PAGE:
I knew what was going on in the Congo, I have known about it for years, the stories of rape, fistulas, incontinence, gold and diamonds ... longer than that even, Conrad's Heart of Darkness, Coppola's Apocalypse Now, and Brando's little story about the pile of arms ... so, like I said below, it's not news
Kristof's story of Lisa Shannon hit me strange and was the trigger for this latest bout ... what to call it? 'pornographic hand wringing'? is that it?
truth to tell I am just barely engaged ... 'burnt' is the word, so this will be even sketchier than usual - trying to draw an ellipse compassing Lisa Shannon, Robin Tabbiner and Wendy Merritt, and back to Nicholas Kristof's Message to Obama ... an ambiguous elliptical mirror, which cuts (for me) through a perverse heartland, with so many sharp ideological edges
The renowned physicist Klaus Aimée went to live in the mountains in 1985.
Observing the curve of an egg, Klaus discovered that all humanity would end in 2035.
Luckily, Klaus knew how to keep a secret.
'Curiouser and curiouser!' cried Alice (she was so much surprised, that for the moment she quite forgot how to speak good English) ...
1. The Grotesque Vocabulary in Congo, Nicholas Kristof, Feb 10 2010.
2. Congocast Episodes: 1, 2, 3, 4, 5, 6, 7, 8, 9, 10, 11, 12, 13, 14, 15, 16-17.
The Grotesque Vocabulary in Congo, Nicholas Kristof, Feb 10 2010.
BUKAVU, Congo - I’ve learned some new words.
One is “autocannibalism,” coined in French but equally appropriate in English. It describes what happens when a militia here in eastern Congo’s endless war cuts flesh from living victims and forces them to eat it.
Another is “re-rape.” The need for that term arose because doctors were seeing women and girls raped, re-raped and re-raped again, here in the world capital of murder, rape, mutilation.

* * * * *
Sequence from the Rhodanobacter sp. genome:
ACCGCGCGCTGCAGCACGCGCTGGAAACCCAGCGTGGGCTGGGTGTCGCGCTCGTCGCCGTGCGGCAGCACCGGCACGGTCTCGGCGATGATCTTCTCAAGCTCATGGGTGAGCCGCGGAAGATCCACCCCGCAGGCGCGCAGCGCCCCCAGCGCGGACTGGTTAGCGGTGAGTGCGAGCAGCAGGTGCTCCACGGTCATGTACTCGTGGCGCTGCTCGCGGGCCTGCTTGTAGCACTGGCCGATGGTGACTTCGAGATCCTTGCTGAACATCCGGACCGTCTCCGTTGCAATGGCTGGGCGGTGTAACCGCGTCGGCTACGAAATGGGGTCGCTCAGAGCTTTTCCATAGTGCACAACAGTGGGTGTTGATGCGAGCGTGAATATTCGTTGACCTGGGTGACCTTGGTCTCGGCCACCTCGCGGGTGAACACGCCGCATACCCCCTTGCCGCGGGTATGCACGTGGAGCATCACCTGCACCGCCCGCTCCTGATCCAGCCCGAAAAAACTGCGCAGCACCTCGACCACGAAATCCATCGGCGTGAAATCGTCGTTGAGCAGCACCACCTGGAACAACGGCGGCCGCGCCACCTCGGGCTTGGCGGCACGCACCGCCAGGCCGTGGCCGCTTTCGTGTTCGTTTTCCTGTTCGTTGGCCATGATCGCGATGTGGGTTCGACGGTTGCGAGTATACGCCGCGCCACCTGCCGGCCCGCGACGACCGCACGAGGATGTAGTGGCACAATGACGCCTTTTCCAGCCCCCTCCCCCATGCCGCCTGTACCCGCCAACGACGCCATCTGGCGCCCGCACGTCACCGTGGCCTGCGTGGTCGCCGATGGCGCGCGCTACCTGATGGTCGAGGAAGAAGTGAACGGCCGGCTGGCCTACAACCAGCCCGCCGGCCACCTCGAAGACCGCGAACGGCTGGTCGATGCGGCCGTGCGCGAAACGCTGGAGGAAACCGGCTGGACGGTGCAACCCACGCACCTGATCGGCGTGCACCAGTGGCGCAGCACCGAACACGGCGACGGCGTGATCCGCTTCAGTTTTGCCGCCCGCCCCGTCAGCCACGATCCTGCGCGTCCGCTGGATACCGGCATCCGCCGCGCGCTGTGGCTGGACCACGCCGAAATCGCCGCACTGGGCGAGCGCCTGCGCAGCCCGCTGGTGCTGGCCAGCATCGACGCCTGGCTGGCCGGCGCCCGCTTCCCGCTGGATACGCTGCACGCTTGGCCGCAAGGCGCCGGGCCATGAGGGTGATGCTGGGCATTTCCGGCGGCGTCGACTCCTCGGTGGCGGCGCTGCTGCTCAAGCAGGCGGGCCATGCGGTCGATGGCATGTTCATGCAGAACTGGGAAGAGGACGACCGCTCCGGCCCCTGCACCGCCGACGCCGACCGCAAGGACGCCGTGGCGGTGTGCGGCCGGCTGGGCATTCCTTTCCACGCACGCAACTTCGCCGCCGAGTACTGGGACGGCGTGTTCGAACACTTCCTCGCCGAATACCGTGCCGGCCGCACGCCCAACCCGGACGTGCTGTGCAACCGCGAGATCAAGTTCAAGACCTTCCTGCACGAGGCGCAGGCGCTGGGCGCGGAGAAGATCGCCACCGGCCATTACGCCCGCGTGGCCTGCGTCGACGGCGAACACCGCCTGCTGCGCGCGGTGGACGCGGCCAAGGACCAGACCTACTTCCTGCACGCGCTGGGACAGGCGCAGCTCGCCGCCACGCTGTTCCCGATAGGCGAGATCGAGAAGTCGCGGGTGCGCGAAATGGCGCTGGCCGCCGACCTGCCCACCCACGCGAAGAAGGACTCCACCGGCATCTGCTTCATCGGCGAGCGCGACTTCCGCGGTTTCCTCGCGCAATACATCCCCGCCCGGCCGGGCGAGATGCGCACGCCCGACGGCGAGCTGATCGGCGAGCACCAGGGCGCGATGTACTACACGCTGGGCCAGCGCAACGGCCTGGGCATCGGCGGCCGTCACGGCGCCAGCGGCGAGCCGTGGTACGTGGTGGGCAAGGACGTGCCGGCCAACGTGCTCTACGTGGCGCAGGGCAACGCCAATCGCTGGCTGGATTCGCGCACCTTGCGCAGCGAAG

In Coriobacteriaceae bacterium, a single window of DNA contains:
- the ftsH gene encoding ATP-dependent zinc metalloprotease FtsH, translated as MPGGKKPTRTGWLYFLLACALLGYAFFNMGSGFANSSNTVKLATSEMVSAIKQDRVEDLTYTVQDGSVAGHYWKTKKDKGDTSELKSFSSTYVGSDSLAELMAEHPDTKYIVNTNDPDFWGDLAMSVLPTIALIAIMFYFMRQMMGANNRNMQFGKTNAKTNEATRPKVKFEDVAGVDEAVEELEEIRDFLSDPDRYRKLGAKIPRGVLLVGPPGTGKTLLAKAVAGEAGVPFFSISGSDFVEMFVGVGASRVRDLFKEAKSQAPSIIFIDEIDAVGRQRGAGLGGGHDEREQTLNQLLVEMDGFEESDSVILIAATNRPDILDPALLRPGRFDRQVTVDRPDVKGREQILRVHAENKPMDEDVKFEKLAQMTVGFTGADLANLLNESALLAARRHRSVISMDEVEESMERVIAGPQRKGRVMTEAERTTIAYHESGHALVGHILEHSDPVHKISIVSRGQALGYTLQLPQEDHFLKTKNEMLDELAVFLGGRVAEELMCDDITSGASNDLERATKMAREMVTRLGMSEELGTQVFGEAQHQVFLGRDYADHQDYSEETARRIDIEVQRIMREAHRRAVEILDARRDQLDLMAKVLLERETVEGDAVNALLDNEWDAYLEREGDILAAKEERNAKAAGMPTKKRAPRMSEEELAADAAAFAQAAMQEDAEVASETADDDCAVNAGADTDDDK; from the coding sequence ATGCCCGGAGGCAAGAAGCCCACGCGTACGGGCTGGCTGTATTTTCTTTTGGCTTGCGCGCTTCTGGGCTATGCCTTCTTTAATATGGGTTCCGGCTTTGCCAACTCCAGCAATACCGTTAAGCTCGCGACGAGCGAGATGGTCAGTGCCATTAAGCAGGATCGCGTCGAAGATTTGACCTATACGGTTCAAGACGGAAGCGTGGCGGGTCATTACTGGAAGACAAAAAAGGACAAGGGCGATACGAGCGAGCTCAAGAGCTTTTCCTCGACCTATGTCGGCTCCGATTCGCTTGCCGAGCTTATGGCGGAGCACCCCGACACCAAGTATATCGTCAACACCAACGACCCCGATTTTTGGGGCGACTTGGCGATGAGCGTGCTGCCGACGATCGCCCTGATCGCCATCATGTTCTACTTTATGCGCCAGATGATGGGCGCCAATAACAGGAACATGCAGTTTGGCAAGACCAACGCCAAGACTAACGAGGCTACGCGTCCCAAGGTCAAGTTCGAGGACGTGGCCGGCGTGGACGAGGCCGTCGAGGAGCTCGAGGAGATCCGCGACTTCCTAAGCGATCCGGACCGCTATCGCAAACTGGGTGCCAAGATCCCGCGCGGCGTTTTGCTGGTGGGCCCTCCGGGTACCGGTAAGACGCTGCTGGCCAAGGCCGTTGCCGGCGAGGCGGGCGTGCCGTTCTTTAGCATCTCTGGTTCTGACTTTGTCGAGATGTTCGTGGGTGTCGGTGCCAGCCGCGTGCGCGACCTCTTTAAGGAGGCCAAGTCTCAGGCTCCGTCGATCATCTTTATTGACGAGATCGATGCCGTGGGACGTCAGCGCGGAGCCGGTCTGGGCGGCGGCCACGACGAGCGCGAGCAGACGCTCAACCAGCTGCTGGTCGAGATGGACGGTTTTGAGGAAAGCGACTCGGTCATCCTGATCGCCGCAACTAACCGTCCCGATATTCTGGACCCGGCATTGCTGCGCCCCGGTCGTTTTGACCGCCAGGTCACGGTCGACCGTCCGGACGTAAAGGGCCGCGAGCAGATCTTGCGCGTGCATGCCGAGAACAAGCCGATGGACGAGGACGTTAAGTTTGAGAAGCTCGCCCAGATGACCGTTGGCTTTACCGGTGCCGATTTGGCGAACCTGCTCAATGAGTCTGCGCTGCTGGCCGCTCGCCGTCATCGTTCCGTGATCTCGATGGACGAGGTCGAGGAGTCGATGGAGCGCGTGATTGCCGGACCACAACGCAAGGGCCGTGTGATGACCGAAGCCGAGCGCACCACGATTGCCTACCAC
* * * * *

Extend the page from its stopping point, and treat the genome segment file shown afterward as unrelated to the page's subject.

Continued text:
This grotesque vocabulary helps answer a question that I’ve had from readers: Why Congo? After a previous visit to eastern Congo, a reader named Jim D. objected. “Yes there are horrible things happening in Africa,” he wrote on my blog. “None are anything we can do anything about by ourselves.”
“My question is why do you not concentrate on this nation’s poor,” he asked. “Yes, Africa suffers, but you need to look in your own house first.”
Jim D. has a legitimate complaint, echoed by other readers: We have enormous needs at home, and we shouldn’t let foreign crises distract us from them.
But do we really need to say that we can’t address suffering in Congo or Haiti, or anywhere else, because we have our own needs? Particularly when the Congo war has claimed so many lives (perhaps more than six million), isn’t it time for the U.S. to lead a major, global diplomatic push for peace?
Sometimes it’s said that women and children bear the brunt of the brutality in Congo. That’s not quite right; a United Nations official estimates that the population here in South Kivu Province is 55 percent female because so many men have been executed. Women are less likely to be killed but more likely to be tortured.